Mr Vowles says in a media release says: “The previous Government did not enforce the regulations in force at the time of approving this exploration permit on 23 August, just days prior to the election.

 

“Territory Labor’s clear policy of a moratorium on fracking came into effect on September 14.

 

“Hydraulic Fracturing (fracking) for exploration or production will not be approved while the moratorium is in place.”

 

 

 

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7 Comments (starting with the most recent)

NB: If you want to reply to a previous comment, start your comment with this notation: @n where n is the number of the comment you want to reply to.
  1. Charmaine Roth
    Posted October 14, 2016 at 7:30 am

    Hi Lindsay: Don’t Frack Katherine is a volunteer community advocate group that represents the majority of Katherine and district poplulation who have concerns with the develop of unconventional gas production in the Katherine region.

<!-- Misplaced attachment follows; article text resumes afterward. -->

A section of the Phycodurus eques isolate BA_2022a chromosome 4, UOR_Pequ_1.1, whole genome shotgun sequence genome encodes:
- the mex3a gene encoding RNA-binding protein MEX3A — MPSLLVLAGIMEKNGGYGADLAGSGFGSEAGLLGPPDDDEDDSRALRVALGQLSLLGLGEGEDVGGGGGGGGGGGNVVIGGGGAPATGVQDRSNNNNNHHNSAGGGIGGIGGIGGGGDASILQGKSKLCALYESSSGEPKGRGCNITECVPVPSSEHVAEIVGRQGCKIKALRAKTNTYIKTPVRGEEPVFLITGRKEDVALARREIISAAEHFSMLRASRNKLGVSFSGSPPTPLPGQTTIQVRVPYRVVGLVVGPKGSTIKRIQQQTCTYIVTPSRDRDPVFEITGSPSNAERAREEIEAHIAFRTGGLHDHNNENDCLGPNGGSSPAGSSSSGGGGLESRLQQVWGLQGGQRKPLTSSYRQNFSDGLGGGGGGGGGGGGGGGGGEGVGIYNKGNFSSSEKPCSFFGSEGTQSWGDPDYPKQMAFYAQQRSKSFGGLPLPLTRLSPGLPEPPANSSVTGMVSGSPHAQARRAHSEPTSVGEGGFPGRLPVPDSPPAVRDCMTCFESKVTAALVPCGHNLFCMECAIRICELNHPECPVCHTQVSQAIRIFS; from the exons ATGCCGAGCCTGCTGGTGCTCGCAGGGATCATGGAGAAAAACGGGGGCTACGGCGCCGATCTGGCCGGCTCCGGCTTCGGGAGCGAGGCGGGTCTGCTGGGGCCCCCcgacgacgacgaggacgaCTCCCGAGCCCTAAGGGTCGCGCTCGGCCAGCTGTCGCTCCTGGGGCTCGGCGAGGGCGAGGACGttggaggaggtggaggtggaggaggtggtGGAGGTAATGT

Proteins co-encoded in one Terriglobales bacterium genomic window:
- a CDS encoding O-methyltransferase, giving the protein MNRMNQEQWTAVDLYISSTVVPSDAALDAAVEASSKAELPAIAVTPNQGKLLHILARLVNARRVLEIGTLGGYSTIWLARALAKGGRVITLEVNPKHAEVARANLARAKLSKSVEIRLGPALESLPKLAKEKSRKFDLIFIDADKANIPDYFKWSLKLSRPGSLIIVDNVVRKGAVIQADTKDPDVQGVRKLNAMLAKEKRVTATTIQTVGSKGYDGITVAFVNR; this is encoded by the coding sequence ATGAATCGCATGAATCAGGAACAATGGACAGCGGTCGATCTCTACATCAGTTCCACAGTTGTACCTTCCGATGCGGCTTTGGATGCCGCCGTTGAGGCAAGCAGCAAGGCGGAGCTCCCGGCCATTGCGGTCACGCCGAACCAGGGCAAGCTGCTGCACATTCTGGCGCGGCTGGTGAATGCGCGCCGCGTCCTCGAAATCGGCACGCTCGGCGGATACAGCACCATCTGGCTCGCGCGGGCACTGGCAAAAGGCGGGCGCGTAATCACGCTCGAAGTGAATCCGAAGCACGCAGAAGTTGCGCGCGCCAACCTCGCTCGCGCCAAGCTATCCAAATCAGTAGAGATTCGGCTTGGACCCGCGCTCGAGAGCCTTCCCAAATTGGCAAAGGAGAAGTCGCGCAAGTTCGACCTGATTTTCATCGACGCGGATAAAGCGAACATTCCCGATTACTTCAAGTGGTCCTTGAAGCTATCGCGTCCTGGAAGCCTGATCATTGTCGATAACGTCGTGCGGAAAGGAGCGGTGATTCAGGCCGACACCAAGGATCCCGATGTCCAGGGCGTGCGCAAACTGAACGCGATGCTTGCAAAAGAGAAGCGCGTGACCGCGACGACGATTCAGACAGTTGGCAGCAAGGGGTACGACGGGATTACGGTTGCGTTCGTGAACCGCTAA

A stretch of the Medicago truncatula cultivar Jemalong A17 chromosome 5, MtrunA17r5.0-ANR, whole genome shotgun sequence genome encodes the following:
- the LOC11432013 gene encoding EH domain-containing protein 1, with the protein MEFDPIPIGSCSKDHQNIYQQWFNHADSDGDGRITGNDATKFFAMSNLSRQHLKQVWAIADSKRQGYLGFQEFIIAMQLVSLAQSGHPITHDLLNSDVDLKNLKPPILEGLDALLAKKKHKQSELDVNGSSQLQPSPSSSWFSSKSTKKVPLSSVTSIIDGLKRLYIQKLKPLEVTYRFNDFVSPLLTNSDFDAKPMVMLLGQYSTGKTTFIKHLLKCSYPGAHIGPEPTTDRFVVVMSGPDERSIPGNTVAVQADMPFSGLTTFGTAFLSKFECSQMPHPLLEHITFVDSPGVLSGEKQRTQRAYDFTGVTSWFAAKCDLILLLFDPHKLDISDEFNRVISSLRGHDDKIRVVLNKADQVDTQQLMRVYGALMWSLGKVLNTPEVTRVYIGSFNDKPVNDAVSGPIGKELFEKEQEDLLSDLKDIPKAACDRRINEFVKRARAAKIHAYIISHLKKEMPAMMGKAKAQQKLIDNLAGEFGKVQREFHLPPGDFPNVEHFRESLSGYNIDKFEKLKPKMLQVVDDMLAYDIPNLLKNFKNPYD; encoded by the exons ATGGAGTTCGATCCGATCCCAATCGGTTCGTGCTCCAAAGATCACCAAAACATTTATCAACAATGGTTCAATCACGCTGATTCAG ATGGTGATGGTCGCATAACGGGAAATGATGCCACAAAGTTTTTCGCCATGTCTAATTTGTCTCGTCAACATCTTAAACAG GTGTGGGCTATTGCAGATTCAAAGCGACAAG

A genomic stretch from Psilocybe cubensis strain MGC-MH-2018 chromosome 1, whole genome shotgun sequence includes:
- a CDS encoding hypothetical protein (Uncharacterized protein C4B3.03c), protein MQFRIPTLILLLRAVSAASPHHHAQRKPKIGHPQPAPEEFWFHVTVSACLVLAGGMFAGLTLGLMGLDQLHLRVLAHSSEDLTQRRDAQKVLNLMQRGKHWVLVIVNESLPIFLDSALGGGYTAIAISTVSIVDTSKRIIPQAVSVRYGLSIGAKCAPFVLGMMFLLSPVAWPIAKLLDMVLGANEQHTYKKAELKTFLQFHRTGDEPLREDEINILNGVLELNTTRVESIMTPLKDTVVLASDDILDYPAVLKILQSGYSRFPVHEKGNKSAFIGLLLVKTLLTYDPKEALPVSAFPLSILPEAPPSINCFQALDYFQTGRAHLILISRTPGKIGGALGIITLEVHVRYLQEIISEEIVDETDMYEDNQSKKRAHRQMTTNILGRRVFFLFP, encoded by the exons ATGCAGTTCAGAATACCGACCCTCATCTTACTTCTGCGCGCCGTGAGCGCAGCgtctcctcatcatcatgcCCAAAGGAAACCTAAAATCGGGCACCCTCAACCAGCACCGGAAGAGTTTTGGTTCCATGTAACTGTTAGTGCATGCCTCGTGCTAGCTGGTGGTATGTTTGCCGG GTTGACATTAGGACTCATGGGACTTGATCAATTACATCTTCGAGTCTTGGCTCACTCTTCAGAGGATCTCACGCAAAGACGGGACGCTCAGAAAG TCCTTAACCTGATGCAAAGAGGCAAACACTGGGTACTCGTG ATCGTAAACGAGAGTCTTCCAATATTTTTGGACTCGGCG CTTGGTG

Our main focus is the protection of ground water sources as the vast majority of residents, existing industries and our spring fed tropical rivers are reliant on this precious water resource.
    We have embarked on a journey of extensive research in order to better understand the impacts and risks involved from various aspects of shale gas exploration, production and abandonment. We were not only reading countless reports and papers, but engaging in conversations with industry reps, hydrogeologists, well integrity experts, and negotiating with departmental heads.